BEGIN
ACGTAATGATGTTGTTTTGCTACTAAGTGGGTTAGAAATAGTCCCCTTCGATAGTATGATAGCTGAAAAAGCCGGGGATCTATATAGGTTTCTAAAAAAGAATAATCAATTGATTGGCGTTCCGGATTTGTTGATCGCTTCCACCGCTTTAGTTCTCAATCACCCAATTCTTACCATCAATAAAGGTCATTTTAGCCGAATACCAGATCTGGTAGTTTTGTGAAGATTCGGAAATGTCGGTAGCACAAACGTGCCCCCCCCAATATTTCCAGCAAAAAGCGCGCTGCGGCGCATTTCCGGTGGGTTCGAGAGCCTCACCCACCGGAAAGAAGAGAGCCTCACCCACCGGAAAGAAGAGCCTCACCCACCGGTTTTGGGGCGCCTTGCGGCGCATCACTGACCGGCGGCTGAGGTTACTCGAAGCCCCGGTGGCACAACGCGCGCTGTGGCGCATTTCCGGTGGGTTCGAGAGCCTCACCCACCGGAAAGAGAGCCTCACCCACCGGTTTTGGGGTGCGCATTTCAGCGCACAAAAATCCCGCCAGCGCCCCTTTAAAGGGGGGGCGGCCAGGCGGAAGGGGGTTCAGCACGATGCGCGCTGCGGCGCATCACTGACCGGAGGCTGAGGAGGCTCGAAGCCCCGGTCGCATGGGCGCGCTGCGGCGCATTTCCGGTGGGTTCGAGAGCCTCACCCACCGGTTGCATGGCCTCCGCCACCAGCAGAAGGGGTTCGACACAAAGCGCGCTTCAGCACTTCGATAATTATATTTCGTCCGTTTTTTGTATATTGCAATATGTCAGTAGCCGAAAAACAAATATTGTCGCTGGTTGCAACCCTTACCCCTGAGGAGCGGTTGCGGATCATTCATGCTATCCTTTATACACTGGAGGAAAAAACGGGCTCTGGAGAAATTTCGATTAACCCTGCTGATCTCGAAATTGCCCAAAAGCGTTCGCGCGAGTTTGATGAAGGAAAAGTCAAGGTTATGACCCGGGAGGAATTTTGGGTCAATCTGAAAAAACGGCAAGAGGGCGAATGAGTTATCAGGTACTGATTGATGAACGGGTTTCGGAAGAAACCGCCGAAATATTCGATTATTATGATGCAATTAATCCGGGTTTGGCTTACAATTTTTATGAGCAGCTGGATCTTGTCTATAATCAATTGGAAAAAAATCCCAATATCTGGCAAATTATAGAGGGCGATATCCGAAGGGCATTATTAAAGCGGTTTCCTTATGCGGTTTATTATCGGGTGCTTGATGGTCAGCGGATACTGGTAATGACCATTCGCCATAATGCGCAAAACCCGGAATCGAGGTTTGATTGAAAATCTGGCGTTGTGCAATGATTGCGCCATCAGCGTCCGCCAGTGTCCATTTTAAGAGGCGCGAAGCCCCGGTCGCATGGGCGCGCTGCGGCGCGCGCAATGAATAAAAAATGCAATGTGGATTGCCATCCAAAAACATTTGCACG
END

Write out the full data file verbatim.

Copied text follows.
ACGTAATGATGTTGTTTTGCTACTAAGTGGGTTAGAAATAGTCCCCTTCGATAGTATGATAGCTGAAAAAGCCGGGGATCTATATAGGTTTCTAAAAAAGAATAATCAATTGATTGGCGTTCCGGATTTGTTGATCGCTTCCACCGCTTTAGTTCTCAATCACCCAATTCTTACCATCAATAAAGGTCATTTTAGCCGAATACCAGATCTGGTAGTTTTGTGAAGATTCGGAAATGTCGGTAGCACAAACGTGCCCCCCCCAATATTTCCAGCAAAAAGCGCGCTGCGGCGCATTTCCGGTGGGTTCGAGAGCCTCACCCACCGGAAAGAAGAGAGCCTCACCCACCGGAAAGAAGAGCCTCACCCACCGGTTTTGGGGCGCCTTGCGGCGCATCACTGACCGGCGGCTGAGGTTACTCGAAGCCCCGGTGGCACAACGCGCGCTGTGGCGCATTTCCGGTGGGTTCGAGAGCCTCACCCACCGGAAAGAGAGCCTCACCCACCGGTTTTGGGGTGCGCATTTCAGCGCACAAAAATCCCGCCAGCGCCCCTTTAAAGGGGGGGCGGCCAGGCGGAAGGGGGTTCAGCACGATGCGCGCTGCGGCGCATCACTGACCGGAGGCTGAGGAGGCTCGAAGCCCCGGTCGCATGGGCGCGCTGCGGCGCATTTCCGGTGGGTTCGAGAGCCTCACCCACCGGTTGCATGGCCTCCGCCACCAGCAGAAGGGGTTCGACACAAAGCGCGCTTCAGCACTTCGATAATTATATTTCGTCCGTTTTTTGTATATTGCAATATGTCAGTAGCCGAAAAACAAATATTGTCGCTGGTTGCAACCCTTACCCCTGAGGAGCGGTTGCGGATCATTCATGCTATCCTTTATACACTGGAGGAAAAAACGGGCTCTGGAGAAATTTCGATTAACCCTGCTGATCTCGAAATTGCCCAAAAGCGTTCGCGCGAGTTTGATGAAGGAAAAGTCAAGGTTATGACCCGGGAGGAATTTTGGGTCAATCTGAAAAAACGGCAAGAGGGCGAATGAGTTATCAGGTACTGATTGATGAACGGGTTTCGGAAGAAACCGCCGAAATATTCGATTATTATGATGCAATTAATCCGGGTTTGGCTTACAATTTTTATGAGCAGCTGGATCTTGTCTATAATCAATTGGAAAAAAATCCCAATATCTGGCAAATTATAGAGGGCGATATCCGAAGGGCATTATTAAAGCGGTTTCCTTATGCGGTTTATTATCGGGTGCTTGATGGTCAGCGGATACTGGTAATGACCATTCGCCATAATGCGCAAAACCCGGAATCGAGGTTTGATTGAAAATCTGGCGTTGTGCAATGATTGCGCCATCAGCGTCCGCCAGTGTCCATTTTAAGAGGCGCGAAGCCCCGGTCGCATGGGCGCGCTGCGGCGCGCGCAATGAATAAAAAATGCAATGTGGATTGCCATCCAAAAACATTTGCACG